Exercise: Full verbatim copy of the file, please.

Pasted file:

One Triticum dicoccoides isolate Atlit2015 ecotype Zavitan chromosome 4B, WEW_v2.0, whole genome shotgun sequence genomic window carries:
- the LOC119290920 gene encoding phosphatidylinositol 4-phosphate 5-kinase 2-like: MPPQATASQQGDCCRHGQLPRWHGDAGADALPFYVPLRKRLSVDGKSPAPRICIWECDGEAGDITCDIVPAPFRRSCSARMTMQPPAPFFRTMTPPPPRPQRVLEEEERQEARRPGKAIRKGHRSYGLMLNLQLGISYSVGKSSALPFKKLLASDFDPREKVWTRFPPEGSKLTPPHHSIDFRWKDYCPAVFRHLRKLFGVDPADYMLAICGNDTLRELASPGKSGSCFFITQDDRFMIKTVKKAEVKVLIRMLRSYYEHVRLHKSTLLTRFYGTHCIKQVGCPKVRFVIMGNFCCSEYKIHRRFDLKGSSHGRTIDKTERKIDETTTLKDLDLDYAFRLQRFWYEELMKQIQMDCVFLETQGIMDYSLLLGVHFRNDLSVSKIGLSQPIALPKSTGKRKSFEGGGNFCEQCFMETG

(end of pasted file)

One Triticum dicoccoides isolate Atlit2015 ecotype Zavitan chromosome 4B, WEW_v2.0, whole genome shotgun sequence genomic window carries:
- the LOC119290920 gene encoding phosphatidylinositol 4-phosphate 5-kinase 2-like: MPPQATASQQGDCCRHGQLPRWHGDAGADALPFYVPLRKRLSVDGKSPAPRICIWECDGEAGDITCDIVPAPFRRSCSARMTMQPPAPFFRTMTPPPPRPQRVLEEEERQEARRPGKAIRKGHRSYGLMLNLQLGISYSVGKSSALPFKKLLASDFDPREKVWTRFPPEGSKLTPPHHSIDFRWKDYCPAVFRHLRKLFGVDPADYMLAICGNDTLRELASPGKSGSCFFITQDDRFMIKTVKKAEVKVLIRMLRSYYEHVRLHKSTLLTRFYGTHCIKQVGCPKVRFVIMGNFCCSEYKIHRRFDLKGSSHGRTIDKTERKIDETTTLKDLDLDYAFRLQRFWYEELMKQIQMDCVFLETQGIMDYSLLLGVHFRNDLSVSKIGLSQPIALPKSTGKRKSFEGGGNFCEQCFMETG